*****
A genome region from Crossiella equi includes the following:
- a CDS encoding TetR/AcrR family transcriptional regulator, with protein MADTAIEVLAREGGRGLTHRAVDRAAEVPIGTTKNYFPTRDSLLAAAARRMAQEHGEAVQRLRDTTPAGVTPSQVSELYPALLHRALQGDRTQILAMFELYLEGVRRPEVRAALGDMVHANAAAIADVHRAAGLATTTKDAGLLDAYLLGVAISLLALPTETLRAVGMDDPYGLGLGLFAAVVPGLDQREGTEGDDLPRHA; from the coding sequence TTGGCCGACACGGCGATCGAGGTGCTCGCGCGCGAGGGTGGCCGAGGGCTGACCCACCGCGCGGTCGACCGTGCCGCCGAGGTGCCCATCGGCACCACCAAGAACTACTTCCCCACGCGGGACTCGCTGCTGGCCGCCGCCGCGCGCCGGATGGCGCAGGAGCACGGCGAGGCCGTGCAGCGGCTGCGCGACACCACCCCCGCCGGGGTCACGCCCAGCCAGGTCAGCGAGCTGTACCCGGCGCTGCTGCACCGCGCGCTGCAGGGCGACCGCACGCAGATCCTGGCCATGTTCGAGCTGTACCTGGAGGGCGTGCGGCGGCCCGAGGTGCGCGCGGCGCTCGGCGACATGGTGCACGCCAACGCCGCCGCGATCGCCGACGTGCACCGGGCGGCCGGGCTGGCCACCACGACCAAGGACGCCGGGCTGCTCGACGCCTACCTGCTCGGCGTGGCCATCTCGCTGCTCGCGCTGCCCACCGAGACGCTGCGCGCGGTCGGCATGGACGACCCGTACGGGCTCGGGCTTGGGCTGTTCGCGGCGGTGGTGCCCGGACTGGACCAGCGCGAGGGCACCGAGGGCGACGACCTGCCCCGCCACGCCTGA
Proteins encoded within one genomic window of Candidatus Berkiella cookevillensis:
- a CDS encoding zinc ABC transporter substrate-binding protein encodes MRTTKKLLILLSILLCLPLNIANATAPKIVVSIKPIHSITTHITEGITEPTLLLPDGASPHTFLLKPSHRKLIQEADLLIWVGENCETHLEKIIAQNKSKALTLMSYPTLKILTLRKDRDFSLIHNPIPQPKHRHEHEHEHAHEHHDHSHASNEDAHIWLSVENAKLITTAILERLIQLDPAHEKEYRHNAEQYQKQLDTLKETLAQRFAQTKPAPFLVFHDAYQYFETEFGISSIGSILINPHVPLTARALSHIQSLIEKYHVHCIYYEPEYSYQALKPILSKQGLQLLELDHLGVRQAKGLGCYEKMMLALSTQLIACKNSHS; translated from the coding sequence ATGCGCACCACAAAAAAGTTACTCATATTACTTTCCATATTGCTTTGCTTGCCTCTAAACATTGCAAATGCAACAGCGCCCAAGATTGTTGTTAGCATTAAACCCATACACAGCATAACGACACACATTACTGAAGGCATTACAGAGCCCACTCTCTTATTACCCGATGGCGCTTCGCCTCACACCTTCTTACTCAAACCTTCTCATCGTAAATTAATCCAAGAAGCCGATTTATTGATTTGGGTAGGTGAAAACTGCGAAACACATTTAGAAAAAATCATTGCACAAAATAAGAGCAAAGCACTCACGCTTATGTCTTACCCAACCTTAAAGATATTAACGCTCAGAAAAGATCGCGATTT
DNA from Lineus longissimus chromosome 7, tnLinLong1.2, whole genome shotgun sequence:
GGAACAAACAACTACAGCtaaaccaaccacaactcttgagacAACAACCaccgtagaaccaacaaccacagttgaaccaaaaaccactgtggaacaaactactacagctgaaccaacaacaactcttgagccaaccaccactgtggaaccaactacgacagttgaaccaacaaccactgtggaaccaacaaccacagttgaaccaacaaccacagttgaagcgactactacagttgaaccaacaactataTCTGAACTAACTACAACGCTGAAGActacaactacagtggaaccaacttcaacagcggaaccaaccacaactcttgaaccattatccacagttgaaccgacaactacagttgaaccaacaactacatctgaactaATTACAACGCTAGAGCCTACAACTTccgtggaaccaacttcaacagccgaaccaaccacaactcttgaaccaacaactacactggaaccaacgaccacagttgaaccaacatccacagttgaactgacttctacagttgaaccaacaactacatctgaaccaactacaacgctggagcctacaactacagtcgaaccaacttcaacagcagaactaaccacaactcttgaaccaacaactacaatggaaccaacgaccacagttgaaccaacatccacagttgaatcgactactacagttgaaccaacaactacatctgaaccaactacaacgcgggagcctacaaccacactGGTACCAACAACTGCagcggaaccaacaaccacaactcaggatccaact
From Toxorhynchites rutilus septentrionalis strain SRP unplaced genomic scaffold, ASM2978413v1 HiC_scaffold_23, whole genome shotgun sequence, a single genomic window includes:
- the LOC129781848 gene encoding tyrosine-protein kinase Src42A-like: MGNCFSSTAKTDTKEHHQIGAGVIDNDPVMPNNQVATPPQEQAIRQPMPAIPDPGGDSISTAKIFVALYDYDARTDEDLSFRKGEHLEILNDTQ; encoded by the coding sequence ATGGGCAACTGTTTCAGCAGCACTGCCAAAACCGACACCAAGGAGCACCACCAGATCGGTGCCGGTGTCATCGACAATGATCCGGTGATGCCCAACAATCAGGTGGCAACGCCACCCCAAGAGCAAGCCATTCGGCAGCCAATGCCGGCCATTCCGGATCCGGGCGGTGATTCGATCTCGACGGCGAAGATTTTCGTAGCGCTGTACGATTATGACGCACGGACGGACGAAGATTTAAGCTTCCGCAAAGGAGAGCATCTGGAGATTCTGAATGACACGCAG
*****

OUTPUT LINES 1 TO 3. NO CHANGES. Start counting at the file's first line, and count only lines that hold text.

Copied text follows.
A genome region from Crossiella equi includes the following:
- a CDS encoding TetR/AcrR family transcriptional regulator, with protein MADTAIEVLAREGGRGLTHRAVDRAAEVPIGTTKNYFPTRDSLLAAAARRMAQEHGEAVQRLRDTTPAGVTPSQVSELYPALLHRALQGDRTQILAMFELYLEGVRRPEVRAALGDMVHANAAAIADVHRAAGLATTTKDAGLLDAYLLGVAISLLALPTETLRAVGMDDPYGLGLGLFAAVVPGLDQREGTEGDDLPRHA; from the coding sequence TTGGCCGACACGGCGATCGAGGTGCTCGCGCGCGAGGGTGGCCGAGGGCTGACCCACCGCGCGGTCGACCGTGCCGCCGAGGTGCCCATCGGCACCACCAAGAACTACTTCCCCACGCGGGACTCGCTGCTGGCCGCCGCCGCGCGCCGGATGGCGCAGGAGCACGGCGAGGCCGTGCAGCGGCTGCGCGACACCACCCCCGCCGGGGTCACGCCCAGCCAGGTCAGCGAGCTGTACCCGGCGCTGCTGCACCGCGCGCTGCAGGGCGACCGCACGCAGATCCTGGCCATGTTCGAGCTGTACCTGGAGGGCGTGCGGCGGCCCGAGGTGCGCGCGGCGCTCGGCGACATGGTGCACGCCAACGCCGCCGCGATCGCCGACGTGCACCGGGCGGCCGGGCTGGCCACCACGACCAAGGACGCCGGGCTGCTCGACGCCTACCTGCTCGGCGTGGCCATCTCGCTGCTCGCGCTGCCCACCGAGACGCTGCGCGCGGTCGGCATGGACGACCCGTACGGGCTCGGGCTTGGGCTGTTCGCGGCGGTGGTGCCCGGACTGGACCAGCGCGAGGGCACCGAGGGCGACGACCTGCCCCGCCACGCCTGA
Proteins encoded within one genomic window of Candidatus Berkiella cookevillensis: